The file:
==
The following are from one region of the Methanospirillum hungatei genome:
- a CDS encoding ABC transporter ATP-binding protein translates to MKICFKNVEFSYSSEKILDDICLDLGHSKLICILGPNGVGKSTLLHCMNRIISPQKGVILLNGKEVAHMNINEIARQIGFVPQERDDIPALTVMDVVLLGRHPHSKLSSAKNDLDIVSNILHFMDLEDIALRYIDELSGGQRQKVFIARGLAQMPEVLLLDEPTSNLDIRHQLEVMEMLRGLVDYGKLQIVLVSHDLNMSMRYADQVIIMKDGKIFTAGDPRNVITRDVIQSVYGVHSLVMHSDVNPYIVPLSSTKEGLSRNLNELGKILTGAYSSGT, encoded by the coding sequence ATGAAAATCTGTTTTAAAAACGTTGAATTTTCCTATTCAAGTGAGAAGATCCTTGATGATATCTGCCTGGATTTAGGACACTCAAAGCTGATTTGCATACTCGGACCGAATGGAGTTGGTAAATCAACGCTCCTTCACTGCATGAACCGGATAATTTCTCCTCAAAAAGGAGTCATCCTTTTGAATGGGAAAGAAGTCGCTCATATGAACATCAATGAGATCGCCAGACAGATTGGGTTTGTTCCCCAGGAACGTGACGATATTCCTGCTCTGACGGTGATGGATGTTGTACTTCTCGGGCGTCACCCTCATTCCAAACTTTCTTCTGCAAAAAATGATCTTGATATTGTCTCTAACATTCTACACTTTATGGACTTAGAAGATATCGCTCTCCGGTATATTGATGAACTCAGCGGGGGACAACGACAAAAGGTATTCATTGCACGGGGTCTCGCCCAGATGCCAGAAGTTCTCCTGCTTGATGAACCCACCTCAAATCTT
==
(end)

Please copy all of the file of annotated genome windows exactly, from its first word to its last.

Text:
The following are from one region of the Methanospirillum hungatei genome:
- a CDS encoding ABC transporter ATP-binding protein translates to MKICFKNVEFSYSSEKILDDICLDLGHSKLICILGPNGVGKSTLLHCMNRIISPQKGVILLNGKEVAHMNINEIARQIGFVPQERDDIPALTVMDVVLLGRHPHSKLSSAKNDLDIVSNILHFMDLEDIALRYIDELSGGQRQKVFIARGLAQMPEVLLLDEPTSNLDIRHQLEVMEMLRGLVDYGKLQIVLVSHDLNMSMRYADQVIIMKDGKIFTAGDPRNVITRDVIQSVYGVHSLVMHSDVNPYIVPLSSTKEGLSRNLNELGKILTGAYSSGT, encoded by the coding sequence ATGAAAATCTGTTTTAAAAACGTTGAATTTTCCTATTCAAGTGAGAAGATCCTTGATGATATCTGCCTGGATTTAGGACACTCAAAGCTGATTTGCATACTCGGACCGAATGGAGTTGGTAAATCAACGCTCCTTCACTGCATGAACCGGATAATTTCTCCTCAAAAAGGAGTCATCCTTTTGAATGGGAAAGAAGTCGCTCATATGAACATCAATGAGATCGCCAGACAGATTGGGTTTGTTCCCCAGGAACGTGACGATATTCCTGCTCTGACGGTGATGGATGTTGTACTTCTCGGGCGTCACCCTCATTCCAAACTTTCTTCTGCAAAAAATGATCTTGATATTGTCTCTAACATTCTACACTTTATGGACTTAGAAGATATCGCTCTCCGGTATATTGATGAACTCAGCGGGGGACAACGACAAAAGGTATTCATTGCACGGGGTCTCGCCCAGATGCCAGAAGTTCTCCTGCTTGATGAACCCACCTCAAATCTT